It's mind boggling, the amount of man hours spent in music by the collective of William Parker, Nels Cline, and Thollem. Think about it. The former two have been active within Improvised Music since the 1970's. The latter since the 1980's. We're talking easily over 100 years' experience within this trio. 

One may ask, "what does this have to do with Gowanus Sessions II?", and Disaster Amnesiac would simply posit that all of these hours and days spent in pursuit of improvisation gives this 2019 release from ESP Disk' and undeniable amount of depth. Pianist Thollem, bassist Parker, and guitarist Cline are possessed of musical riches that were honestly earned through decades of committed effort, and it shines from the sounds here.

The focused richness emanating from Gowanus's two tracks is the kind that rewards multiple listens, that's for sure. The ways in which this trio play together evince the mastery of both their individual instrumental approaches and of their approaches to group dynamics. When playing as a full trio, Thollem/Parker/Cline get into some deep interactions, ones that are characterized by the kind of fiery energy one expects from releases on ESP Disk'.  Even within these fires, though, there's a kind of depth in the sound. Nowhere in Gowanus is there a feeling of the musicians just blasting away for the sake of blasting away. Wonderful too, the way in which the group then break off into quieter passages; at these points, the listener is given lovely views into the various techniques and ideas that overflow from greats such as these men. As these statements are made, the lead voices are commented upon and embellished by one or two of the other voices, and it's great the way that they add just enough, never too much, before the trio then takes off for the denser sound regions. As these flights commence, one finds oneself entranced again by the thickets of the trio dynamics and their colors.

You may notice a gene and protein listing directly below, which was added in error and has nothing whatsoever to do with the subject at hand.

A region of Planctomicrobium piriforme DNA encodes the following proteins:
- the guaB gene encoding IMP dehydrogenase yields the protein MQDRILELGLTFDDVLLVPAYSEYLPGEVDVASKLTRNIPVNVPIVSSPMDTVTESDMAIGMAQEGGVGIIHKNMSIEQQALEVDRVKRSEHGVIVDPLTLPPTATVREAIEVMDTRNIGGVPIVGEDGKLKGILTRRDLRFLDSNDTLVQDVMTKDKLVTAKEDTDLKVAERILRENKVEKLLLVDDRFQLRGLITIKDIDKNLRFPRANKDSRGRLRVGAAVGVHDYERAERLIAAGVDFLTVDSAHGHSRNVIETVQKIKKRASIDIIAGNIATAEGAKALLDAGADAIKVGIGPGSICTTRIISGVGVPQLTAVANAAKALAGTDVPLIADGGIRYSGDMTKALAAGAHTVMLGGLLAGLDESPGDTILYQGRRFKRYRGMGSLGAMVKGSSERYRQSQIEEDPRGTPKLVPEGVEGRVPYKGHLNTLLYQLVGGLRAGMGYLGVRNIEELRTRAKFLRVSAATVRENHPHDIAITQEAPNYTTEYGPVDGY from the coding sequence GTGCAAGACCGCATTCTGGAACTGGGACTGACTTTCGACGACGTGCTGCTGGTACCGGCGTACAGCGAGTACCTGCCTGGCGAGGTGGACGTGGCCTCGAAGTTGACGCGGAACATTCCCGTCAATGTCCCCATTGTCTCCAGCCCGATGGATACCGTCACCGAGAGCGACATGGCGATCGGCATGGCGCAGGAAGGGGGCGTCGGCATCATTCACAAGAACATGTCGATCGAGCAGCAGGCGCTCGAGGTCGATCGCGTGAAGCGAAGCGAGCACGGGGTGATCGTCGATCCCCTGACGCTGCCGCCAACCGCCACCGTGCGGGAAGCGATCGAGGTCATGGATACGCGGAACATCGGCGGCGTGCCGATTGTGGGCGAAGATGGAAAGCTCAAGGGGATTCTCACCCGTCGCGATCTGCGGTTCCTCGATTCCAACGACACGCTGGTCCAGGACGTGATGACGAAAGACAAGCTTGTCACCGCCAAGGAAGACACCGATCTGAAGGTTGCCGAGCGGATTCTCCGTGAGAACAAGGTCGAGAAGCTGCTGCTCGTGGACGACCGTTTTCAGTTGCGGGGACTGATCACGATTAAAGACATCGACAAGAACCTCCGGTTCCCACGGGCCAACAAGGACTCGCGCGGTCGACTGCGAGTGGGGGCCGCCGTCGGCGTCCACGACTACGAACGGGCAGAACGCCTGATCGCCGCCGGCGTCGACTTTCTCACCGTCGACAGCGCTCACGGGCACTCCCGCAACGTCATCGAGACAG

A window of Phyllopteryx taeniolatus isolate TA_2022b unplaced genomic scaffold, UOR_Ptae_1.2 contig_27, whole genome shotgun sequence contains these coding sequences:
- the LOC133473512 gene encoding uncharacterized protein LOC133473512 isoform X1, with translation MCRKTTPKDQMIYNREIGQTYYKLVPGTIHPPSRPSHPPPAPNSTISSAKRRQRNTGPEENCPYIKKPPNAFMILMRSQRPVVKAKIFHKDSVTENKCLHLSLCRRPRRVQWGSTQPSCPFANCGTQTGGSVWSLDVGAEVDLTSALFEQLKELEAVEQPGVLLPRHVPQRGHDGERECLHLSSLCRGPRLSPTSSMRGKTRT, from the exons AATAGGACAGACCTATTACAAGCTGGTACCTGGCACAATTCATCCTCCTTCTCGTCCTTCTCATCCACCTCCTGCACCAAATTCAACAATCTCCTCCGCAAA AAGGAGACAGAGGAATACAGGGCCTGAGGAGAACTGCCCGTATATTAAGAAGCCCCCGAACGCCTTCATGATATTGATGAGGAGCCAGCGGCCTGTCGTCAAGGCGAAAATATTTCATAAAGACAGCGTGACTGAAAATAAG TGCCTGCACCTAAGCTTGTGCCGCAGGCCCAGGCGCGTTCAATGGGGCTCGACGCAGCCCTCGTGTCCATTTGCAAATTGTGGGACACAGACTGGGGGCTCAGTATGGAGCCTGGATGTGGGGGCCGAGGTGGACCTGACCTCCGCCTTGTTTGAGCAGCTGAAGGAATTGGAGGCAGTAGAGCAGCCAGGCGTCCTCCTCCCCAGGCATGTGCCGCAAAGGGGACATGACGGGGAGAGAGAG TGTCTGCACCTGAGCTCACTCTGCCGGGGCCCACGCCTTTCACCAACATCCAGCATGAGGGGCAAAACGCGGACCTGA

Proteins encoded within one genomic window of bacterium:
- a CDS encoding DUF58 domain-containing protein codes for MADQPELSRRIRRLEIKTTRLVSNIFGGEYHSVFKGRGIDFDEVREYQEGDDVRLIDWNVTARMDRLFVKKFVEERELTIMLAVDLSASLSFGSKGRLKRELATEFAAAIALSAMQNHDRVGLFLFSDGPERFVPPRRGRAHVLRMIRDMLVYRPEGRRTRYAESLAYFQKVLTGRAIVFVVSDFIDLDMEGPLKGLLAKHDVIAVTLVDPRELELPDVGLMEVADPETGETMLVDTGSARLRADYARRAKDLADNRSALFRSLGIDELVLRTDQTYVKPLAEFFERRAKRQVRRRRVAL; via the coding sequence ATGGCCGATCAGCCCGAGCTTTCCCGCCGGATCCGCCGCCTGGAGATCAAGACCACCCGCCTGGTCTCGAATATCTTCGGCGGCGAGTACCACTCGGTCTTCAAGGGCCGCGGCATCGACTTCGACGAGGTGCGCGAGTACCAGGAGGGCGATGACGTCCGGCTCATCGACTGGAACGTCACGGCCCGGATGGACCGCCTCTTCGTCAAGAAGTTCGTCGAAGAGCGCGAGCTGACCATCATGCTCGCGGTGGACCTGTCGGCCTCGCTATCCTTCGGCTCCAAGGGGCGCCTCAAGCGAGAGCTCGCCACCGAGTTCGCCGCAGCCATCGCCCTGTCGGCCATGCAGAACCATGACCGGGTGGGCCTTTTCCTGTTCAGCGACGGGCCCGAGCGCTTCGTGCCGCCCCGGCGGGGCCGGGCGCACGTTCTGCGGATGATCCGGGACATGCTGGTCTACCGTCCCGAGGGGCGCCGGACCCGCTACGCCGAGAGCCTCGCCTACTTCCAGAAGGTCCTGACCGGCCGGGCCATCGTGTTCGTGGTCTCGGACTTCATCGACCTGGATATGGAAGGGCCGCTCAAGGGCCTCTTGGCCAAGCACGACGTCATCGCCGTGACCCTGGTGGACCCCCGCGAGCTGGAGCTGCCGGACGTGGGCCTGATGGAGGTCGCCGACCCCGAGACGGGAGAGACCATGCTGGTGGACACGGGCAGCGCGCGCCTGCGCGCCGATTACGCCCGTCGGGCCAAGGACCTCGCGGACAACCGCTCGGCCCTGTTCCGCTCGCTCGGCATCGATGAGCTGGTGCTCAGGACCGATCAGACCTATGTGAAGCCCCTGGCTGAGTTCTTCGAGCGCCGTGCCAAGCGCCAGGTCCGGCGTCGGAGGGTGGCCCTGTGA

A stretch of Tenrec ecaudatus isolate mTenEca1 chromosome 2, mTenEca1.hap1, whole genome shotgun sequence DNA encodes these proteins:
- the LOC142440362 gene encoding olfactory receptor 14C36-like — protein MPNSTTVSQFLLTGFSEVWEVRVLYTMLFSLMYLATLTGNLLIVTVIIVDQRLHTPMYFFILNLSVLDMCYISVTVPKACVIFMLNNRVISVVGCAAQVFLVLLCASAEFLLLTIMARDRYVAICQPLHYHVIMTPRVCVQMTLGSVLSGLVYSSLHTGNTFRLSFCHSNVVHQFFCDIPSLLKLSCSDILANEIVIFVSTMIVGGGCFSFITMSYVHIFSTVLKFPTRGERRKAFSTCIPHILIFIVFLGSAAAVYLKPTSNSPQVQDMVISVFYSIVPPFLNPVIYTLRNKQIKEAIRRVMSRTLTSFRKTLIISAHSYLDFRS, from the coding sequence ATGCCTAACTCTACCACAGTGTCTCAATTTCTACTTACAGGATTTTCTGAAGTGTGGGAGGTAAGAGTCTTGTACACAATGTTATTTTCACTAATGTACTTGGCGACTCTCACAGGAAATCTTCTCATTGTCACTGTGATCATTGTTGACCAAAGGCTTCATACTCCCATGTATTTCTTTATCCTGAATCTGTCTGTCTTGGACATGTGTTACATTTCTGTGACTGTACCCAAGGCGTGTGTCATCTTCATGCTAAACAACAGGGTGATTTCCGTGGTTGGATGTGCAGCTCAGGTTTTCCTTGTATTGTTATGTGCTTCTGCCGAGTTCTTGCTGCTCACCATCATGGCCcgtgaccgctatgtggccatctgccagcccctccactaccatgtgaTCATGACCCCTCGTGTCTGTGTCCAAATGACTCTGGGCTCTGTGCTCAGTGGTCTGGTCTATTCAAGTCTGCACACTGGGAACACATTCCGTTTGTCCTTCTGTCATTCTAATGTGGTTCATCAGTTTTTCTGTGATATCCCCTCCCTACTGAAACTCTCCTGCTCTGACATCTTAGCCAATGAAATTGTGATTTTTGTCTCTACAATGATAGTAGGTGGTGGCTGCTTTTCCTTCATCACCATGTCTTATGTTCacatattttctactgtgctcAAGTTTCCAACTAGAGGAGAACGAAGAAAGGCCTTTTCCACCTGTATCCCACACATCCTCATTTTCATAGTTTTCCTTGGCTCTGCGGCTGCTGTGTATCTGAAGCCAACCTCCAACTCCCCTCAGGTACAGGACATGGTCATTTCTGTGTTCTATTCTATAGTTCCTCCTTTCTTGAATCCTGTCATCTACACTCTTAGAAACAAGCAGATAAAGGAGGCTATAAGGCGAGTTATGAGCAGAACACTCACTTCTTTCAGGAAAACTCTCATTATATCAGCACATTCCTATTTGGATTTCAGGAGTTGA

As Disaster Amnesiac has listened to Gowanus Sessions II, I've enjoyed wonderful memories of seeing all three of its musicians within the live setting. If you're one of the countless others that have also had the pleasure, and you've not heard it yet, you might want to head over to ESP Disk' and dig into some of Thollem/Parker/Cline's time-space continuum.